• autoconf

  • automake

  • avahi-daemon

  • build-essential

  • ca-certificates

  • cmake

  • cpulimit

  • curl

  • g++

  • git

  • krb5-user

  • libboost-dev

  • libboost-system-dev

  • libboost-thread-dev

  • libcurl4-openssl-dev

  • libssl-dev

  • libpq-dev

  • libsqlite3-dev

  • libtool

  • libz-dev

  • make

  • pkg-config

  • postgresql

  • python3-dev

  • python3-pip

  • python3-setuptools

  • sqlite3

  • uuid-dev

$ sudo apt-get update
Get:1 http://security.ubuntu.com/ubuntu xenial-security InRelease [102 kB]
...
All packages are up-to-date.
$
$ sudo apt-get install avahi-daemon ca-certificates curl git cmake g++ make build-essential autoconf automake
Reading package lists... Done
Building dependency tree
...
$
$ sudo apt-get install sqlite3 libsqlite3-dev
Reading package lists... Done
Building dependency tree
...
$
$ sudo apt-get install libtool libboost-dev libboost-system-dev libboost-thread-dev libssl-dev libpq-dev uuid-dev libz-dev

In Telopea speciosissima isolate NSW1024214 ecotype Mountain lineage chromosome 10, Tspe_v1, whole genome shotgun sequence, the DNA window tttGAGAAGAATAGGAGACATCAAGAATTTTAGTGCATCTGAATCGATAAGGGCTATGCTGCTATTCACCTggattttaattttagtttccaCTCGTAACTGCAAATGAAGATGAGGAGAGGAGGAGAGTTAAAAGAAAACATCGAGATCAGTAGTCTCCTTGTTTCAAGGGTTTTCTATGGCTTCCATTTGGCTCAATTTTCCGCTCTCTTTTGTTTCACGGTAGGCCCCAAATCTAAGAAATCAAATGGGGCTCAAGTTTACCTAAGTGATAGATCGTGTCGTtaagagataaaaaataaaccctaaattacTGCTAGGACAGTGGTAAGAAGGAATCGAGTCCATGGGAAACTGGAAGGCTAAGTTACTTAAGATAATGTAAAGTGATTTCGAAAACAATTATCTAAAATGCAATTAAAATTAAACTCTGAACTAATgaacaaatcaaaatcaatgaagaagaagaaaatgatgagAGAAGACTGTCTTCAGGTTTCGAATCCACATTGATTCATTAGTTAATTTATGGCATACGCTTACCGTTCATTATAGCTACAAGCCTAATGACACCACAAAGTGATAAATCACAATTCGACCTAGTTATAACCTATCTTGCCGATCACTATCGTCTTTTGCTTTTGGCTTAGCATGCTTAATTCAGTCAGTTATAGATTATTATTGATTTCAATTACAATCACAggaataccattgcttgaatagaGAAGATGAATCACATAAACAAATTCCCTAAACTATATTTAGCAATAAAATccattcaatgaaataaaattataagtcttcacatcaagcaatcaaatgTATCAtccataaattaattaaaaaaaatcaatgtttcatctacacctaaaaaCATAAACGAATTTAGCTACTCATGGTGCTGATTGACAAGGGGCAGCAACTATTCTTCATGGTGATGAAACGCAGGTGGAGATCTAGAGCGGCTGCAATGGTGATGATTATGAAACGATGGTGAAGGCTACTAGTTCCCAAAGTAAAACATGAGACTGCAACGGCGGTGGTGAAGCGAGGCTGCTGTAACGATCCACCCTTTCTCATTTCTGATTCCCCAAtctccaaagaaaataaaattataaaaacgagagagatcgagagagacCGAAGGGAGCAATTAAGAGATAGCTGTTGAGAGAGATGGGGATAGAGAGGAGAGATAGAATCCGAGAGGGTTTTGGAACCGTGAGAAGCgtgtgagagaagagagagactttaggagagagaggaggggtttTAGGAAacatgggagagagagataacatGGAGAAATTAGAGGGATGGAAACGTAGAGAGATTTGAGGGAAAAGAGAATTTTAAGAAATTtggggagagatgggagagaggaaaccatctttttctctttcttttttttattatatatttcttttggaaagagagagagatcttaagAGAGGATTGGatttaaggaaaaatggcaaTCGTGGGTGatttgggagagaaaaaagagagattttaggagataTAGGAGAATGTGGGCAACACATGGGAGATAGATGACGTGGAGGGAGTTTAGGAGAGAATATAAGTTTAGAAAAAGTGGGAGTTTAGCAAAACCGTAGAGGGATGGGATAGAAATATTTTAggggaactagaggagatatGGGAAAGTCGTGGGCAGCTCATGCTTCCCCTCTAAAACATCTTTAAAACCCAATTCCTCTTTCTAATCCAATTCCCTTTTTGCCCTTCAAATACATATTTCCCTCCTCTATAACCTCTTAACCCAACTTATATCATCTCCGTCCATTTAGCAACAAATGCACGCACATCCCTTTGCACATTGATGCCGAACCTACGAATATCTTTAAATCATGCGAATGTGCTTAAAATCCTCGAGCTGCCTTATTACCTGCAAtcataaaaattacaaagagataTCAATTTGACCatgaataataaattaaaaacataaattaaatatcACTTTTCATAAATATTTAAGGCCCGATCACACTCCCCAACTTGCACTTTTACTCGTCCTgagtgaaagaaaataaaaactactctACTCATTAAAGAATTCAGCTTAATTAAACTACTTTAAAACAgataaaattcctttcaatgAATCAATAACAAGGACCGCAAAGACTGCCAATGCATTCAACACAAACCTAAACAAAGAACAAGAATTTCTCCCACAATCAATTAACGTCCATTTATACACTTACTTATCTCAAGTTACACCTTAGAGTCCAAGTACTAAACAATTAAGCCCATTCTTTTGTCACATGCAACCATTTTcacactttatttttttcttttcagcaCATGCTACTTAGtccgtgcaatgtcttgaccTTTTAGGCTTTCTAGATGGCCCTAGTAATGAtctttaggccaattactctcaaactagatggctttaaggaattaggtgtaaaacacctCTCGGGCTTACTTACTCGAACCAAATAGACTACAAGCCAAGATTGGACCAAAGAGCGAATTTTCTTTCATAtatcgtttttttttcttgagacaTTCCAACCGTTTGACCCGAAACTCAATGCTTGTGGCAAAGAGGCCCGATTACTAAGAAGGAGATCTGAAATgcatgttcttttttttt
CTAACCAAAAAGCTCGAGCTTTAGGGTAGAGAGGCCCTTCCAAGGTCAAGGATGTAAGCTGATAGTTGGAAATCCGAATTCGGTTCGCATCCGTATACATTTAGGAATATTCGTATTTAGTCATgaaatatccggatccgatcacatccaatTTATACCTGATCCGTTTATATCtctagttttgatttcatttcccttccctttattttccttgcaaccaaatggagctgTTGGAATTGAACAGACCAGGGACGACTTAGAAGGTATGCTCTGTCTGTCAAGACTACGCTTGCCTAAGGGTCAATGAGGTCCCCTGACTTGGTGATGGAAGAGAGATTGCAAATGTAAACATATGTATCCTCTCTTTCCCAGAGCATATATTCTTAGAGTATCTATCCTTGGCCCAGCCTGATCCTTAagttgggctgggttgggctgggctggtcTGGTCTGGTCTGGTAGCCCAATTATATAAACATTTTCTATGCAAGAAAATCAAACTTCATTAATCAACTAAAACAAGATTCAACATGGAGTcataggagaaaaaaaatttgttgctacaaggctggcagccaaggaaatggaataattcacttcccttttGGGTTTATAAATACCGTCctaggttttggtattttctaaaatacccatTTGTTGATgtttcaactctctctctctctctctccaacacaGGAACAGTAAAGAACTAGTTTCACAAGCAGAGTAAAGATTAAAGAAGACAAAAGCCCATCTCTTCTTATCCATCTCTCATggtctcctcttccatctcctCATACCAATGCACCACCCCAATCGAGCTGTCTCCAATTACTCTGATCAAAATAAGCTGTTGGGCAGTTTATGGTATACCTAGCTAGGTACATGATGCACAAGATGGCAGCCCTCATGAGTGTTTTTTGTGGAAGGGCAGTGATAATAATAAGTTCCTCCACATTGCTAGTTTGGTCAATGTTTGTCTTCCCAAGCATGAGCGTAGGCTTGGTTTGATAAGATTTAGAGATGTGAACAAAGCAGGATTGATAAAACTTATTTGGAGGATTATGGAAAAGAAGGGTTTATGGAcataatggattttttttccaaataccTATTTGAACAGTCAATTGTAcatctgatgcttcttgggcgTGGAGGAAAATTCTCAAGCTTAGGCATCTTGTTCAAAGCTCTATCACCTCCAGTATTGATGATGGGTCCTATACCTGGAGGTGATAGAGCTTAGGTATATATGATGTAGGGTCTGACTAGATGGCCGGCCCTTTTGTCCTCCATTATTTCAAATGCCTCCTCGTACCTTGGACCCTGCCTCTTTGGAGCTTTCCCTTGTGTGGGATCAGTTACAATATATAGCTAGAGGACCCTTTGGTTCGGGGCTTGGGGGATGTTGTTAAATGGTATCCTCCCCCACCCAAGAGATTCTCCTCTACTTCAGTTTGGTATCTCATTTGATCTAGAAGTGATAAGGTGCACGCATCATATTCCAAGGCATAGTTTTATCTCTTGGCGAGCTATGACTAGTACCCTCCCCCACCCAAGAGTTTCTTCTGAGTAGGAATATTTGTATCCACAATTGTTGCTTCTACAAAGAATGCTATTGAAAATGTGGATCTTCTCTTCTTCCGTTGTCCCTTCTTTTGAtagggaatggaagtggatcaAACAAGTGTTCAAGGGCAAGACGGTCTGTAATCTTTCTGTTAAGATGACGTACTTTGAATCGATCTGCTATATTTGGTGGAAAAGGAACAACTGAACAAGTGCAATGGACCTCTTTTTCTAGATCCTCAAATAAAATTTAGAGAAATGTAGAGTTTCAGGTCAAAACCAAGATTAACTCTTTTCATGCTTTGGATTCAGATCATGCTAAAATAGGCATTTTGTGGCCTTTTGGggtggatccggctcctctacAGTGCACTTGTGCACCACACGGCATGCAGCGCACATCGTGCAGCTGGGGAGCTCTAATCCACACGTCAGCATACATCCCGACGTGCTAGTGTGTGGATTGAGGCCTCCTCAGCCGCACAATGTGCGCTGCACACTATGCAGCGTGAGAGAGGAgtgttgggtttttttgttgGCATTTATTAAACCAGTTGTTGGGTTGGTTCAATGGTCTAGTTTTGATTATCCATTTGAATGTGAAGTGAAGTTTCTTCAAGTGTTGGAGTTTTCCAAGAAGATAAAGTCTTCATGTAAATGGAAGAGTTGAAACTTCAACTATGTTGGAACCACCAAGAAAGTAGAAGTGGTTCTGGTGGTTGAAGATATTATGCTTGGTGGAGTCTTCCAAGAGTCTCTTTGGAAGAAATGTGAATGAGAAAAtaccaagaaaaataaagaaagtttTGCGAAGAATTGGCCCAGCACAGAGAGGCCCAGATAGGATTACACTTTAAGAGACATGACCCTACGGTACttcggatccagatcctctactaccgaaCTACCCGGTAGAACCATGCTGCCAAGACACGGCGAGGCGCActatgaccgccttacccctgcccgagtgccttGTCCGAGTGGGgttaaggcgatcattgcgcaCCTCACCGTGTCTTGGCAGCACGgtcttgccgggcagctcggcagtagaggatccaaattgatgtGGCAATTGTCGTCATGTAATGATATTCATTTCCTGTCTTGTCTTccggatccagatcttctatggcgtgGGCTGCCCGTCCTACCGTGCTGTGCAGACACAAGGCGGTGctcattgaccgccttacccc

Reading package lists... Done
Building dependency tree
...
$
$ sudo apt-get install python3-dev python3-pip python3-setuptools
Reading package lists... Done
Building dependency tree
...
$
$ sudo apt-get install postgresql
Reading package lists... Done
Building dependency tree
$
...
$
$ sudo apt-get install pkg-config cpulimit
Reading package lists... Done
Building dependency tree
$
...
$
$ sudo DEBIAN_FRONTEND=noninteractive apt-get install -yq krb5-user
Reading package lists... Done
Building dependency tree
$
...
$
$ sudo DEBIAN_FRONTEND=noninteractive apt-get install -yq libcurl4-openssl-dev
Reading package lists... Done
Building dependency tree
$

Obtaining the Source Code

Fledge is available on GitHub. The link to the repository is https://github.com/fledge-iot/Fledge. In order to clone the code in the repository, type: